With this Newsletter, Oral History Association members will be able to read more frequent issues of the previously thrice-yearly publication.
At the direction of the OHA Council, the Newsletter will be published digitally and sent to members on Feb. 1, April 1, June 1, Aug. 1 and Nov. 15. Members who request printed newsletters will receive them by mail twice a year, after the annual conference and in early summer, with each issue recapping information from the digital versions of the publication.
While this spring issue clearly is later than the April 1 target, moving forward the copy deadline for Newsletter articles and information is two weeks prior to the targeted publication date.
If you have questions or wish to submit information, email Editor Mary Kay Quinlan at firstname.lastname@example.org.
The British Library, the national library of the United Kingdom, is embarking on a project to create a national network of 10 sound preservation centers aimed at preserving nearly a half-million rare and unique recordings threatened by physical degradation or stored on formats that no longer can be played.
Regional libraries, archives, museums and universities throughout the UK will be part of the Unlocking Our Sound Heritage project.
Recordings in the British Library’s audio collections include an astonishing array of sounds: oral histories from World Wars I and II, Cornish brass bands, local dialect from UK regions, Welsh, Irish and Scottish traditional music, pirate radio recordings and sounds of rare and extinct wildlife species.
“These are just a few of the culturally significant recordings that shed light on the past and the world we live in, providing a reminder that history is recorded in many forms,” the British Library said in a statement announcing the preservation and access project.
Unlocking Our Sound Heritage will include creation of a website through which listeners can explore many of the recordings. The British Library-hosted site is expected to be in operation in 2019.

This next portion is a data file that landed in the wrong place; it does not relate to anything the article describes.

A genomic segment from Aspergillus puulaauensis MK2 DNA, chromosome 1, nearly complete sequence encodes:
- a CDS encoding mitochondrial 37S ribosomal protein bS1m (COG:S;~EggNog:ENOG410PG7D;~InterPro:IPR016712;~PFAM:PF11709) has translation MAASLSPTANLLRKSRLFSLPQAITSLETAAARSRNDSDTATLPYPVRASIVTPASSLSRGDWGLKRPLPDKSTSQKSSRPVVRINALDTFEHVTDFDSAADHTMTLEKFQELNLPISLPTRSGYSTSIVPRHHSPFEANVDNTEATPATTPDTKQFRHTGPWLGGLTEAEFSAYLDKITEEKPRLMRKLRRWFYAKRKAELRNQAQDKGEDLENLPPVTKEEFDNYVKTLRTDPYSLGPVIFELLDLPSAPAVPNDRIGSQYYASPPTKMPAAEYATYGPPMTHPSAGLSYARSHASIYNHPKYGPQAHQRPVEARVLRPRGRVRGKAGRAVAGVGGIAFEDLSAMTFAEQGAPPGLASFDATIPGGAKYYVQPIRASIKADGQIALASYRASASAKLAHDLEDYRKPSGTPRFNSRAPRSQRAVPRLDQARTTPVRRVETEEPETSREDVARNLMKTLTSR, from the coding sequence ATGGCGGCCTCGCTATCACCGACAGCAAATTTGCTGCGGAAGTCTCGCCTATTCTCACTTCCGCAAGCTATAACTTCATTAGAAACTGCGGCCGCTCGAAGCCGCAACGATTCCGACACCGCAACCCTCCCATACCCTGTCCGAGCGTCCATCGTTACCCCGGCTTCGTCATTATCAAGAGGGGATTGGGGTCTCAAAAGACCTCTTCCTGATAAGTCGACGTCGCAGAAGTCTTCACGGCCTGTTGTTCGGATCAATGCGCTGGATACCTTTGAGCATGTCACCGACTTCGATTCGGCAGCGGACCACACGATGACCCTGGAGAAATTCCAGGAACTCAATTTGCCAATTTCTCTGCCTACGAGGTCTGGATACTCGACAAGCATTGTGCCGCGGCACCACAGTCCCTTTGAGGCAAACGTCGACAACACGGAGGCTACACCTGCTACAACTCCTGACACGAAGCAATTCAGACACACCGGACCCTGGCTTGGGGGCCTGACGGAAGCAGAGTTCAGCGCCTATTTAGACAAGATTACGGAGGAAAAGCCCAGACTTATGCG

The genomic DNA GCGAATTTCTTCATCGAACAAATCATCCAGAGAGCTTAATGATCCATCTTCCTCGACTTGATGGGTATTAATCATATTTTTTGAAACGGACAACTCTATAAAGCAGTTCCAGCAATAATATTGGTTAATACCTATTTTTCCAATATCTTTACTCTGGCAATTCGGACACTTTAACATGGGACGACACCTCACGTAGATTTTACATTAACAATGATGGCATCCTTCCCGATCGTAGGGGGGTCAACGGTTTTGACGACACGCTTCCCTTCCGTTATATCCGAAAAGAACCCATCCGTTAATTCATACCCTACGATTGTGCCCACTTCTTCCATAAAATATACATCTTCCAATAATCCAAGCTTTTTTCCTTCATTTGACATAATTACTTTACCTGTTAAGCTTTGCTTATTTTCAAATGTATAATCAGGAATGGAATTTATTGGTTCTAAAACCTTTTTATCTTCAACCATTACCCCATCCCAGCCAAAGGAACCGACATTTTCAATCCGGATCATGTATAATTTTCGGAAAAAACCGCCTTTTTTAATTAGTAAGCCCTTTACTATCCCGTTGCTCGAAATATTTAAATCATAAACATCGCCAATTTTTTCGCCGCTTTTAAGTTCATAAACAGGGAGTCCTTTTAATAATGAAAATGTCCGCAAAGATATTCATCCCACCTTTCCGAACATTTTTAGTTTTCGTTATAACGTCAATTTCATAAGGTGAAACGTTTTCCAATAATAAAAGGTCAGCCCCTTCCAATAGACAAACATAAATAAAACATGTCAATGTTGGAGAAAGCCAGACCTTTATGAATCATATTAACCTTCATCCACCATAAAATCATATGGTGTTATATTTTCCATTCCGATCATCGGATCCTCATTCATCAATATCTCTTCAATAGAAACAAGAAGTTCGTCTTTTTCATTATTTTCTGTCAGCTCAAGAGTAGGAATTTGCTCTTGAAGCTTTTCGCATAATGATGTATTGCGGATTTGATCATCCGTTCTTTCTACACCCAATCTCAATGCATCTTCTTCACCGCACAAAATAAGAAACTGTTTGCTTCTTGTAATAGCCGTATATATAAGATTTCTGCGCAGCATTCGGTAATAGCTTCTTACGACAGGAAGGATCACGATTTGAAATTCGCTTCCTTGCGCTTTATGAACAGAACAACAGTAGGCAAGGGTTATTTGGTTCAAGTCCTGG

The heritage project is part of Save Our Sounds, a key program of the British Library, which is investing in new technology to ensure long-term preservation of UK recordings and broadcast so they will be available to future generations for research and pleasure.
Unlocking Our Sound Heritage has total project funding worth roughly $23.6 million, of which about half comes from a grant from the UK’s National Lottery.
OHA members will have their once-a-year opportunity to vote for leadership positions in upcoming elections for first vice president, OHA Council member and Nominating Committee members.
The election process will be conducted online from May 10 to June 23.(OHA members will vote earlier in the year in hopes of increasing election participation and allowing those elected to attend Council meetings in Minneapolis.)The candidates are:
First Vice President – Curtis Austin
Curtis Austin received his Ph.D. from Mississippi State University in 1998 and served as Director and Co-Director of the Center for Oral History and Cultural Heritage at the University of Southern Mississippi. He was project director of one of the most important digitization projects in American history–one that has taken the oral histories of hundreds of civil rights activists, digitized them, and then made them available online for public consumption.
He currently teaches African American history and the history of the civil rights movement at The Ohio State University. He continues to use oral history as a basis for understanding American history and is the author of the critically acclaimed, award-winning book Up Against the Wall: Violence in the Making and Unmaking of the Black Panther Party, which is based on extensive oral histories with former members of the Black Panther Party. His current research projects include a history of the black power movement and history of the San Francisco 8. The San Francisco 8 are former members of the Black Panther Party who were arrested in 2007 on charges stemming back to 1971. In additional to traditional documentary sources, Austin will use extensive oral histories to tell the story of how these eight men traveled around the country organizing against their false arrests and how in 2011, they convinced the California court system to drop all the charges.